"Sacred Is the Monster Kang!": When soldiers of fortune take over an ancient temple where it's followers have spent generations building a giant maze to apparently keep a demon at bay, they intend to sell the men off to slavery. However, one of these soldiers is an opium addict named Jones is vi
Appearing in "Sacred Is the Monster Kang!"
- Harrison Jones (Only appearance; dies)
- Marshal Feng (Single appearance)
- Chu (Single appearance)
- Marie (Single appearance)
Synopsis for "Sacred Is the Monster Kang!"
When soldiers of fortune take over an ancient temple where it's followers have spent generations building a giant maze to apparently keep a demon at bay, they intend to sell the men off to slavery. However, one of these soldiers is an opium addict named Jones is visited by the Phantom Stranger, who tries to convince Jones to shake off his dependencey on the drug (which is the reason why he is part of this operation) and do what's right before it's too late.
When the wall is broken and the demon, Kang, is unleashed the Phantom Stranger and Jones work together to try and stop it. Although the demon is eventually destroyed, Jones dies trying to stop the would be slave traders.
Appearing in "Island of Fear!"
- Mr. and Mrs. Blake (Single appearance)
- Mr. Barstoe (Single appearance)
- Virgil (Single appearance)
Synopsis for "Island of Fear!"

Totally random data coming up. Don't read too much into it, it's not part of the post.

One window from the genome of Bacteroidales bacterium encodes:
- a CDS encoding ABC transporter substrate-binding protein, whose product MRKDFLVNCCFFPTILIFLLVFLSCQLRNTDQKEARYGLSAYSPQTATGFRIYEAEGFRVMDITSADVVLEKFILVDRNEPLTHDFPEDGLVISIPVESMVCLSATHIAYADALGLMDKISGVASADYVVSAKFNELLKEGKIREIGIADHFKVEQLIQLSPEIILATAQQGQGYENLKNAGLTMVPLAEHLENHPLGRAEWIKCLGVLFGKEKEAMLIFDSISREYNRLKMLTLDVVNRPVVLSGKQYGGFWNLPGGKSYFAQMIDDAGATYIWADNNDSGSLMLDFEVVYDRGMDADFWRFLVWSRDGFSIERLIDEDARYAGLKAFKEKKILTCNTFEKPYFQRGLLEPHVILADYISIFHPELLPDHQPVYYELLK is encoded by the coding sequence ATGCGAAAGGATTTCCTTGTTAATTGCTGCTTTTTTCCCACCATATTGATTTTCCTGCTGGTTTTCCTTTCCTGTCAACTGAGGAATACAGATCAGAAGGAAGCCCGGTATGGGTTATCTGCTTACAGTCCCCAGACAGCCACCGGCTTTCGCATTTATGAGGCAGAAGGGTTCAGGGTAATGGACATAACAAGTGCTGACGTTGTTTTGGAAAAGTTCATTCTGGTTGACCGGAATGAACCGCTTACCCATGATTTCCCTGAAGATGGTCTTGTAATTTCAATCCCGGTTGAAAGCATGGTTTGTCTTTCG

Black Orchid rescues a large group of married couples from the oppression of a brute called Barstoe; who enslaved them all in a hidden island and forces them to work in a gold mine for his benefit. Black Orchid saves the slaves and takes them to safety, foiling Barstoe's evil scheme.
- This book was first published on March 12, 1974.
- "Sacred Is the Monster Kang!" is reprinted in Showcase Presents: The Phantom Stranger Vol. 2.
- The letter page of this issue features a long explanation by editor Joe Orlando, answering a single question regarding the new direction that the series took since issue #27. Orlando notes the dissatisfaction from readers and explains the reasons behind the new creative approach. He explains how former writer Len Wein and former artist Jim Aparo had taken too many assignments of much more importance and thus, they could no longer work in the comic. This change was rather abrupt and forced Orlando as editor to find a new creative team in a hurry, as to meet incoming deadlines. The new team, despite their professionalism, lacked knowledge about the Phantom Stranger and thus, the stories delivered were not up to par with the previous tales.
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